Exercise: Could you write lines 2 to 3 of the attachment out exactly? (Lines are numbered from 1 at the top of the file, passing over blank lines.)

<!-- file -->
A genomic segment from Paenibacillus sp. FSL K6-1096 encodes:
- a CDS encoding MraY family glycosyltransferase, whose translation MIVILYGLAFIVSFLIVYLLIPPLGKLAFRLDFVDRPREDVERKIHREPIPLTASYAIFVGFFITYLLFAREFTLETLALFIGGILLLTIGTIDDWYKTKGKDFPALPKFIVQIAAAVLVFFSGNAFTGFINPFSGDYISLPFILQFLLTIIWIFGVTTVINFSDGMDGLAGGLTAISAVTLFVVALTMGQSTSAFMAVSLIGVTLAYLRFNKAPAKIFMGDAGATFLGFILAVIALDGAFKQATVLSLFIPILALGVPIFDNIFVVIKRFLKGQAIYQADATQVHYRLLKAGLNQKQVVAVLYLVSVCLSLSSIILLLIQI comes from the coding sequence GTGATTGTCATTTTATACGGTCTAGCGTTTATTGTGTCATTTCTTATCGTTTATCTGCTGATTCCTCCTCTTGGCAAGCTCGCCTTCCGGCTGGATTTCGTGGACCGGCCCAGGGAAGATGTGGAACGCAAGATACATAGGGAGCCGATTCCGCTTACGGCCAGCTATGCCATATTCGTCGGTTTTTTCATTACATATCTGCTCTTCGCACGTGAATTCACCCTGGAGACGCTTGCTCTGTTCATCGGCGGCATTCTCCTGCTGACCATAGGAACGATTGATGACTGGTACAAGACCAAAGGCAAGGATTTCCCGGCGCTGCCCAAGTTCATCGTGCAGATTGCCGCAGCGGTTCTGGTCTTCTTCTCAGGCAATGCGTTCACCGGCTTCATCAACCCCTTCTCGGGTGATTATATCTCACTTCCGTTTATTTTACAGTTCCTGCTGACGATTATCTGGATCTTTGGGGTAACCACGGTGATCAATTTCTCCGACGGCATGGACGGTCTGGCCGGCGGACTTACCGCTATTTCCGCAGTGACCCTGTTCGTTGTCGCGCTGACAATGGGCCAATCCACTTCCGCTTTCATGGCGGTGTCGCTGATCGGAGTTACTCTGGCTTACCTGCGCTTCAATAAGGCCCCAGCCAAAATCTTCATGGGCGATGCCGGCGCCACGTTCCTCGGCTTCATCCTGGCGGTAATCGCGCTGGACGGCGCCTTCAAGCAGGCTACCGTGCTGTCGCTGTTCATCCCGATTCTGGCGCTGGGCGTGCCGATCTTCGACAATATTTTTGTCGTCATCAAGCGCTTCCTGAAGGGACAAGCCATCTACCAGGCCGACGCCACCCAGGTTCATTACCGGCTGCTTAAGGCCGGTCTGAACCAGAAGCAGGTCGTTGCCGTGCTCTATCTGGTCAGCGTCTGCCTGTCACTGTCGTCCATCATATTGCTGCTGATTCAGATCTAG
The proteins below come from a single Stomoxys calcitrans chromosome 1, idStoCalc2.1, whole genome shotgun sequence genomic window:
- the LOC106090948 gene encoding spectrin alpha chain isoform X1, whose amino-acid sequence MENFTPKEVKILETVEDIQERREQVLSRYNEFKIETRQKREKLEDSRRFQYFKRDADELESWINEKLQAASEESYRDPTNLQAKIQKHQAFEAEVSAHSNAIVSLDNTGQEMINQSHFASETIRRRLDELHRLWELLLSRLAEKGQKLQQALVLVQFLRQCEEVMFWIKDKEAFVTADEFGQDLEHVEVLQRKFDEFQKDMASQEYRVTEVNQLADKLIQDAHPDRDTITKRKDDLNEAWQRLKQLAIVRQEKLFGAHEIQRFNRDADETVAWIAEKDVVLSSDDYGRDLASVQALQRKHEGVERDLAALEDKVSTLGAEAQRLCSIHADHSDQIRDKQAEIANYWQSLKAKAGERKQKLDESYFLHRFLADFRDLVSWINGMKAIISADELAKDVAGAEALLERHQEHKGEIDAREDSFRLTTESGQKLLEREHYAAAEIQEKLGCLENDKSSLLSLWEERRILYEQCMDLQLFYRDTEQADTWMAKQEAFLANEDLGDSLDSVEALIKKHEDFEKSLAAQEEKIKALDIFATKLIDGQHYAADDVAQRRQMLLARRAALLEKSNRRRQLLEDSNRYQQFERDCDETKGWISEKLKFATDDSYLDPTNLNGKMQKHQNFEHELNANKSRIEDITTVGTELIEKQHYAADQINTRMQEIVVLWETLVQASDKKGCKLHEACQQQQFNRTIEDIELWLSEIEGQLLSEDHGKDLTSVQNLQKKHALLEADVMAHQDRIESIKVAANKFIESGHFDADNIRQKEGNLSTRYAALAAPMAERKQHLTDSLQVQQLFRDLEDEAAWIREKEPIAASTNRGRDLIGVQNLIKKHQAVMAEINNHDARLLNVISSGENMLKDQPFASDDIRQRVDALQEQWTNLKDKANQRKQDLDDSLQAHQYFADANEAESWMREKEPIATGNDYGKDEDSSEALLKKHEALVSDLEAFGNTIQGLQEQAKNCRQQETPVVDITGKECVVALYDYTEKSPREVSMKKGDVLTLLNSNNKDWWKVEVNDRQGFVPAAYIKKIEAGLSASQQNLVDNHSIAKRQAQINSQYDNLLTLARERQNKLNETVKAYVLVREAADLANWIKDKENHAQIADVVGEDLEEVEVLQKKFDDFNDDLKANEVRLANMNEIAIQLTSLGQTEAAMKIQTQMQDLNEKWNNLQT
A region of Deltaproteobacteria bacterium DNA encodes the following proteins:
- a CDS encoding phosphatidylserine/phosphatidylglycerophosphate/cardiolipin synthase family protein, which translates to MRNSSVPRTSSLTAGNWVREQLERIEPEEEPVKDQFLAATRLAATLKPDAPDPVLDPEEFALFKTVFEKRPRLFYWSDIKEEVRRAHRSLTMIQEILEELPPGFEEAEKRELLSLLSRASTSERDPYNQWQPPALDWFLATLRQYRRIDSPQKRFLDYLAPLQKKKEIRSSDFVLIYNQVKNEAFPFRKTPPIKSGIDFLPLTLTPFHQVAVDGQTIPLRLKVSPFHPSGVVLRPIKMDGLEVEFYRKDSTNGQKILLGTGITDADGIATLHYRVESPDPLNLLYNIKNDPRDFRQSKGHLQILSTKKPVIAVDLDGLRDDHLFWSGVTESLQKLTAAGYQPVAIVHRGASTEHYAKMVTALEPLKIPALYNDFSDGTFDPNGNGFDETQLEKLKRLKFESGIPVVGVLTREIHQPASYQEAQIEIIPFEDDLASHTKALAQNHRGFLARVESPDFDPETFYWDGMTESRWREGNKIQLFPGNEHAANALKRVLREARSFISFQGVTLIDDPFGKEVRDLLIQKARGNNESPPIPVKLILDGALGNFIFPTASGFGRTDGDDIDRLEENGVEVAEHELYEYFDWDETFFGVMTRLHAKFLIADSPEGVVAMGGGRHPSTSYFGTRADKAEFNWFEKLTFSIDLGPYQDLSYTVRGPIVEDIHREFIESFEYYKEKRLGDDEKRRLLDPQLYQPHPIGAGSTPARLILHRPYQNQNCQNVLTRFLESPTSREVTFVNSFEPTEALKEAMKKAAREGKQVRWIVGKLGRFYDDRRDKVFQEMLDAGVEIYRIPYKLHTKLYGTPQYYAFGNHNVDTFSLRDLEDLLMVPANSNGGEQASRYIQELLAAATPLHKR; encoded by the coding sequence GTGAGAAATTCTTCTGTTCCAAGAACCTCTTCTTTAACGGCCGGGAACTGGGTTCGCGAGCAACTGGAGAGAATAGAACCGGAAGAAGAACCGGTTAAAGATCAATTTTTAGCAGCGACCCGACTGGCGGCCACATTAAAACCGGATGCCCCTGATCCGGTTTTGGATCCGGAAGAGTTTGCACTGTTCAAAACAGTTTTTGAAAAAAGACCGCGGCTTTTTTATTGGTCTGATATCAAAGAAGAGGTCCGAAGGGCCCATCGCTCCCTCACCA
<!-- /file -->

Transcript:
- a CDS encoding MraY family glycosyltransferase, whose translation MIVILYGLAFIVSFLIVYLLIPPLGKLAFRLDFVDRPREDVERKIHREPIPLTASYAIFVGFFITYLLFAREFTLETLALFIGGILLLTIGTIDDWYKTKGKDFPALPKFIVQIAAAVLVFFSGNAFTGFINPFSGDYISLPFILQFLLTIIWIFGVTTVINFSDGMDGLAGGLTAISAVTLFVVALTMGQSTSAFMAVSLIGVTLAYLRFNKAPAKIFMGDAGATFLGFILAVIALDGAFKQATVLSLFIPILALGVPIFDNIFVVIKRFLKGQAIYQADATQVHYRLLKAGLNQKQVVAVLYLVSVCLSLSSIILLLIQI comes from the coding sequence GTGATTGTCATTTTATACGGTCTAGCGTTTATTGTGTCATTTCTTATCGTTTATCTGCTGATTCCTCCTCTTGGCAAGCTCGCCTTCCGGCTGGATTTCGTGGACCGGCCCAGGGAAGATGTGGAACGCAAGATACATAGGGAGCCGATTCCGCTTACGGCCAGCTATGCCATATTCGTCGGTTTTTTCATTACATATCTGCTCTTCGCACGTGAATTCACCCTGGAGACGCTTGCTCTGTTCATCGGCGGCATTCTCCTGCTGACCATAGGAACGATTGATGACTGGTACAAGACCAAAGGCAAGGATTTCCCGGCGCTGCCCAAGTTCATCGTGCAGATTGCCGCAGCGGTTCTGGTCTTCTTCTCAGGCAATGCGTTCACCGGCTTCATCAACCCCTTCTCGGGTGATTATATCTCACTTCCGTTTATTTTACAGTTCCTGCTGACGATTATCTGGATCTTTGGGGTAACCACGGTGATCAATTTCTCCGACGGCATGGACGGTCTGGCCGGCGGACTTACCGCTATTTCCGCAGTGACCCTGTTCGTTGTCGCGCTGACAATGGGCCAATCCACTTCCGCTTTCATGGCGGTGTCGCTGATCGGAGTTACTCTGGCTTACCTGCGCTTCAATAAGGCCCCAGCCAAAATCTTCATGGGCGATGCCGGCGCCACGTTCCTCGGCTTCATCCTGGCGGTAATCGCGCTGGACGGCGCCTTCAAGCAGGCTACCGTGCTGTCGCTGTTCATCCCGATTCTGGCGCTGGGCGTGCCGATCTTCGACAATATTTTTGTCGTCATCAAGCGCTTCCTGAAGGGACAAGCCATCTACCAGGCCGACGCCACCCAGGTTCATTACCGGCTGCTTAAGGCCGGTCTGAACCAGAAGCAGGTCGTTGCCGTGCTCTATCTGGTCAGCGTCTGCCTGTCACTGTCGTCCATCATATTGCTGCTGATTCAGATCTAG
The proteins below come from a single Stomoxys calcitrans chromosome 1, idStoCalc2.1, whole genome shotgun sequence genomic window: